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Thursday, August 3, 2017 by Joseph Caterine

Former Code director’s delay put STR renewals in limbo

The former Code Department Director Carl Smart’s decision to pause judgment of several appeals from Type 2 short-term rental owners became clear over the course of the July 26 meeting of the Building and Standards Commission, over a year after many of the appellants’ licenses had expired.

“I don’t want to say he was stalling,” Division Manager Marcus Elliott told the Austin Monitor. “He wasn’t someone who would purposefully stall.”

At the meeting, representatives from the city’s Code Department requested the commission deny several appeals of STR expirations. Noticing an unusual gap of time between the dates of expiration and the hearing, Chair Charles Cloutman asked Elliott, who was presenting the cases, to explain.

“Our previous director was under the impression that he could make a decision on STR appeals after a certain time,” Elliott said at the meeting. “(He wanted) to make a good-hearted effort to renew their licenses even though the code did not allow it, so he wanted to gauge the universe before he made a decision.”

City Council adopted a moratorium on Type 2 STRs, the ones rented year-round, in November 2015, meaning that all renewals after that date should be denied. In several cases of tardy renewals (Elliott could not give an exact figure), Smart held off making a decision to deny their appeals, despite the urging of other Code staff and the Law Department.

Elliott told the Monitor that granting allowances to good actors had always been part of Smart’s policy. “When they were bad actors, there was no hesitation in denying an appeal,” he said. Based on the previous code provisions from January 2014, a one-time 30-day extension was permitted for STR owners who had not filed a renewal in a timely manner, but under the new ordinance, there were no exceptions.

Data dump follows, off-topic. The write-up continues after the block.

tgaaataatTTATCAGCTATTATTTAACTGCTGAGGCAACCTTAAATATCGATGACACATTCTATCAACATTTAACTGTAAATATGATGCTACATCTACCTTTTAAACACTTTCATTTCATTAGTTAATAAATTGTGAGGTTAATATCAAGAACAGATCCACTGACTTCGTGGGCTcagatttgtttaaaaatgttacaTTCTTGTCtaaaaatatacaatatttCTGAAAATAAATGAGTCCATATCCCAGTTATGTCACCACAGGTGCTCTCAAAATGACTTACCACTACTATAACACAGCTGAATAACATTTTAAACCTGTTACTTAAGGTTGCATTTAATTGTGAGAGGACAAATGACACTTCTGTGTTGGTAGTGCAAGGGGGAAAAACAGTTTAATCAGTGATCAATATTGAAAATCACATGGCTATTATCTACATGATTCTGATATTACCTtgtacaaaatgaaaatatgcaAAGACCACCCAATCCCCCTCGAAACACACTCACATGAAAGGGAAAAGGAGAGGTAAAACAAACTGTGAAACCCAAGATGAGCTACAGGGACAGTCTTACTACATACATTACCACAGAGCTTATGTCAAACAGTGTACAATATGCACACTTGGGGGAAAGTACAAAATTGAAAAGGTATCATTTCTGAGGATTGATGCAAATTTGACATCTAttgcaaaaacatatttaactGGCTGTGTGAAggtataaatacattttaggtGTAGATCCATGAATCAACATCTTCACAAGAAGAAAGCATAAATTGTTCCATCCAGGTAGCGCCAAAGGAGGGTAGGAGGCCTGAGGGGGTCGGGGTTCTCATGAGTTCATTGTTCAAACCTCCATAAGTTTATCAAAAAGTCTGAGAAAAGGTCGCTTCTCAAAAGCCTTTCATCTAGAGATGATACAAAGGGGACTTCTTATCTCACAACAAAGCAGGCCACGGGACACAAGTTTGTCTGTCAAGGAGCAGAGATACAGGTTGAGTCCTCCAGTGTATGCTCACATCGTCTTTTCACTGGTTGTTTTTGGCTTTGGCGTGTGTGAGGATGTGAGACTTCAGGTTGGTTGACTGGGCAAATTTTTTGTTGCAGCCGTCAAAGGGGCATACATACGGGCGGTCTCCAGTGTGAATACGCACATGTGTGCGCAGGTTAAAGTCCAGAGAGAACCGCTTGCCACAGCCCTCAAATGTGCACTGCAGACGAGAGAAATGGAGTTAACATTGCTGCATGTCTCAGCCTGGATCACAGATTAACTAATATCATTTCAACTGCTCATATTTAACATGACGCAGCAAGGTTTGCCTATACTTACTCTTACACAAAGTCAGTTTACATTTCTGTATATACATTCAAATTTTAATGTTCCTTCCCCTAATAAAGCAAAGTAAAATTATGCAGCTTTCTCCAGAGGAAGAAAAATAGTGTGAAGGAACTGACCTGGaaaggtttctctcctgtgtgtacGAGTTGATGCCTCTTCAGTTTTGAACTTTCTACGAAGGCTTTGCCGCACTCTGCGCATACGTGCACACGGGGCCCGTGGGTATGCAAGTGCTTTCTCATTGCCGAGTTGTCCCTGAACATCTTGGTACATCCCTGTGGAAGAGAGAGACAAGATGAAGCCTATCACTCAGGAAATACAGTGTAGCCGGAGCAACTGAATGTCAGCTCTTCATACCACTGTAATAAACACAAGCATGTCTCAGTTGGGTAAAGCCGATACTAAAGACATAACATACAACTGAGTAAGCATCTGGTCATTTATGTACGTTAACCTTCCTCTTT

Elliot had several meetings with Smart to remind him that these cases needed a ruling, but Smart did not end up making a decision to deny this body of appeals until August 2016, the same month he retired. In transitioning to leadership under the current Interim Director Cora Wright, code officers could not follow through on Smart’s decision but had to bring it to Wright’s attention so a new decision could be made. She immediately ruled that the cases should be denied, Elliott said.

At the meeting, the appellants made their cases as to why their operations were not an example of the party-house reputation that STRs have acquired over the years. Jennifer Deegan, who owns an STR at 2101 Winsted Lane with her husband, said that they had purchased the property so that her parents could move to Austin from Abilene, Texas. The only explanation as to why the renewal application wasn’t received when it was due in February 2016, she said, was that it must have been lost in the mail.

“My husband and I are not a business. We don’t have staff, we both work full-time jobs, we’re raising a kid, (and are) helping to take care of my parent’s health,” Deegan said at the meeting. “This is not a money-making venture for us.”

The commission voted unanimously to reverse the Code Department’s decision for each appeal, with the exception of one case that was postponed because the owner, who lived in Connecticut, could not attend the meeting. Effective immediately, owners will be able to continue operation of their short-term rentals. According to Elliott, the commission will continue to hear these backlogged cases for months to come.

Photo by Quinn Dombrowski made available through a Creative Commons license.

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Key Players & Topics In This Article

Austin Code: Formerly known as Code Compliance, this is the city department that handles enforcement of city code violations. Its work is complaint-driven.

Building and Standards Commission

short term rentals: Properties rented for fewer than 30 days.

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